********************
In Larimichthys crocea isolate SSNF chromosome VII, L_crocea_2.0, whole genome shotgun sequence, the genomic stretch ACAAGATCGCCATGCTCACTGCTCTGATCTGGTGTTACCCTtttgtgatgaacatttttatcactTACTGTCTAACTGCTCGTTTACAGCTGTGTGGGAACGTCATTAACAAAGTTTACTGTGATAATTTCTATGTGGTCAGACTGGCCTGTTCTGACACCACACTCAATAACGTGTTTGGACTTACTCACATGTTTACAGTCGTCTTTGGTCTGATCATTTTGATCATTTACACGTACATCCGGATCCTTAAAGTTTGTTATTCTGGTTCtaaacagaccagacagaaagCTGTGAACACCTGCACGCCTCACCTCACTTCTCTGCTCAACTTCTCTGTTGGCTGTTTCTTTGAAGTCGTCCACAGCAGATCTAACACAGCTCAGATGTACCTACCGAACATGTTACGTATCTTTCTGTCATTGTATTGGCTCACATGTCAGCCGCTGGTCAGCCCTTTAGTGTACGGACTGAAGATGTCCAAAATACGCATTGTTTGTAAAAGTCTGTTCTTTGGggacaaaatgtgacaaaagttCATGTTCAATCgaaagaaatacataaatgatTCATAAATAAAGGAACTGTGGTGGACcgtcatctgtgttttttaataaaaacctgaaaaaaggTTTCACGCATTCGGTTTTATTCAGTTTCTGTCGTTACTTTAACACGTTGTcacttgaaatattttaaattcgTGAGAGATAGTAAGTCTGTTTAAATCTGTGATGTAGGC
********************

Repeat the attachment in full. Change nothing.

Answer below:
In Larimichthys crocea isolate SSNF chromosome VII, L_crocea_2.0, whole genome shotgun sequence, the genomic stretch ACAAGATCGCCATGCTCACTGCTCTGATCTGGTGTTACCCTtttgtgatgaacatttttatcactTACTGTCTAACTGCTCGTTTACAGCTGTGTGGGAACGTCATTAACAAAGTTTACTGTGATAATTTCTATGTGGTCAGACTGGCCTGTTCTGACACCACACTCAATAACGTGTTTGGACTTACTCACATGTTTACAGTCGTCTTTGGTCTGATCATTTTGATCATTTACACGTACATCCGGATCCTTAAAGTTTGTTATTCTGGTTCtaaacagaccagacagaaagCTGTGAACACCTGCACGCCTCACCTCACTTCTCTGCTCAACTTCTCTGTTGGCTGTTTCTTTGAAGTCGTCCACAGCAGATCTAACACAGCTCAGATGTACCTACCGAACATGTTACGTATCTTTCTGTCATTGTATTGGCTCACATGTCAGCCGCTGGTCAGCCCTTTAGTGTACGGACTGAAGATGTCCAAAATACGCATTGTTTGTAAAAGTCTGTTCTTTGGggacaaaatgtgacaaaagttCATGTTCAATCgaaagaaatacataaatgatTCATAAATAAAGGAACTGTGGTGGACcgtcatctgtgttttttaataaaaacctgaaaaaaggTTTCACGCATTCGGTTTTATTCAGTTTCTGTCGTTACTTTAACACGTTGTcacttgaaatattttaaattcgTGAGAGATAGTAAGTCTGTTTAAATCTGTGATGTAGGC